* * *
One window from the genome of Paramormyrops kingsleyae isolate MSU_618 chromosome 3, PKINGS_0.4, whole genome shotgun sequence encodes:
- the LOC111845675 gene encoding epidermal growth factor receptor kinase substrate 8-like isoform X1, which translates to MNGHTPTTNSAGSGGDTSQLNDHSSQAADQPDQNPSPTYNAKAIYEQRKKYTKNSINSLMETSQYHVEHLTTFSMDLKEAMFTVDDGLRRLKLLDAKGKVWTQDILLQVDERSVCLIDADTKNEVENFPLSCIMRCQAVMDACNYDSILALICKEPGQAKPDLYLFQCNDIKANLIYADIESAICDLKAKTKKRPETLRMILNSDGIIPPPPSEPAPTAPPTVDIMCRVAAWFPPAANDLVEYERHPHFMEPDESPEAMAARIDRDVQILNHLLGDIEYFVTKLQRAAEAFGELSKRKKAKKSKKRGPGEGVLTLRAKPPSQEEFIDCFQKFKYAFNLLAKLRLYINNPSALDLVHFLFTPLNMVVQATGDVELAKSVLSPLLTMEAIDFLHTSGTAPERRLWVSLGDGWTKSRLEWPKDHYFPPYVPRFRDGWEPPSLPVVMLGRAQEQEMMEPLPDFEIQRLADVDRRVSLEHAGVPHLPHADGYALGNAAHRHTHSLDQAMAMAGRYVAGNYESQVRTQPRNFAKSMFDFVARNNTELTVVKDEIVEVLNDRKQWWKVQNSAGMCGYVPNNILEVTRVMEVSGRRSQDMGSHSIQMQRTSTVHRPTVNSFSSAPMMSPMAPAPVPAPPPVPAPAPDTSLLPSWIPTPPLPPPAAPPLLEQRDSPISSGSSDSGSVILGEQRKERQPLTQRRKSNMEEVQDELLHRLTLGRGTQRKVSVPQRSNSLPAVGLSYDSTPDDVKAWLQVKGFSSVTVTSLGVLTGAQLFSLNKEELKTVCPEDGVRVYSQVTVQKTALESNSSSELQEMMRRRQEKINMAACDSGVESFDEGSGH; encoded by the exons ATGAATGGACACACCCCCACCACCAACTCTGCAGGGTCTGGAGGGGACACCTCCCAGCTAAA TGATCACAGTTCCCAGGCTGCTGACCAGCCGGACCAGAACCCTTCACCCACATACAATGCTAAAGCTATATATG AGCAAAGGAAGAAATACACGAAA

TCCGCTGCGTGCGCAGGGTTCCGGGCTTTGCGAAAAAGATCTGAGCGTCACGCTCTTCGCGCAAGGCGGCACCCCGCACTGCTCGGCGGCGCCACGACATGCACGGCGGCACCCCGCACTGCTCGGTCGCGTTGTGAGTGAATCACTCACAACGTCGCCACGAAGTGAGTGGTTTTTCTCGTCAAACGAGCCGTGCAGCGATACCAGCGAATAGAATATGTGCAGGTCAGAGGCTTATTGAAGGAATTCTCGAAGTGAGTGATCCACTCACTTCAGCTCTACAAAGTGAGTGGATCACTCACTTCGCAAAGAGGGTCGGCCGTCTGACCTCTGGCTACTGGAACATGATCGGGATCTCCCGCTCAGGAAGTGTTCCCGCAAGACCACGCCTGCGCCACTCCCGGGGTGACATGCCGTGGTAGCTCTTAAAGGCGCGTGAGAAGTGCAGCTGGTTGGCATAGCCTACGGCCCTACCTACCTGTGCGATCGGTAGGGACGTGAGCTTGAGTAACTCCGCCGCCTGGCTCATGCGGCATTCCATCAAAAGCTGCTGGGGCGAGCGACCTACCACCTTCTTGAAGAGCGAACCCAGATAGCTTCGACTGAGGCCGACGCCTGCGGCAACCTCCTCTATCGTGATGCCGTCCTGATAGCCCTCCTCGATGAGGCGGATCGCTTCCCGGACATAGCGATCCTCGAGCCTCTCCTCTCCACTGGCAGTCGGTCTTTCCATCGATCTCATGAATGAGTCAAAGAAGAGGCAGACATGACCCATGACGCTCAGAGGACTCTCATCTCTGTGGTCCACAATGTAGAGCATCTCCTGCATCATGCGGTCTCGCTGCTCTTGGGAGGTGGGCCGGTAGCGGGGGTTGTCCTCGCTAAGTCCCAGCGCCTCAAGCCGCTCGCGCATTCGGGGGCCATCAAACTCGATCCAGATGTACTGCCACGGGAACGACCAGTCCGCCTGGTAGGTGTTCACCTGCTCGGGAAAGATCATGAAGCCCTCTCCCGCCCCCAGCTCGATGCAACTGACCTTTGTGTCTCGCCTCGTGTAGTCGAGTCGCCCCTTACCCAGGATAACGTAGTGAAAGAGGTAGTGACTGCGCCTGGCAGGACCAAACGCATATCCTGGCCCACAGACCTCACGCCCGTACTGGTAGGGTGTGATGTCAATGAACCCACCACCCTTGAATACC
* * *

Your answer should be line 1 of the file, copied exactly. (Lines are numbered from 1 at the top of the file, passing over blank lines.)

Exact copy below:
One window from the genome of Paramormyrops kingsleyae isolate MSU_618 chromosome 3, PKINGS_0.4, whole genome shotgun sequence encodes: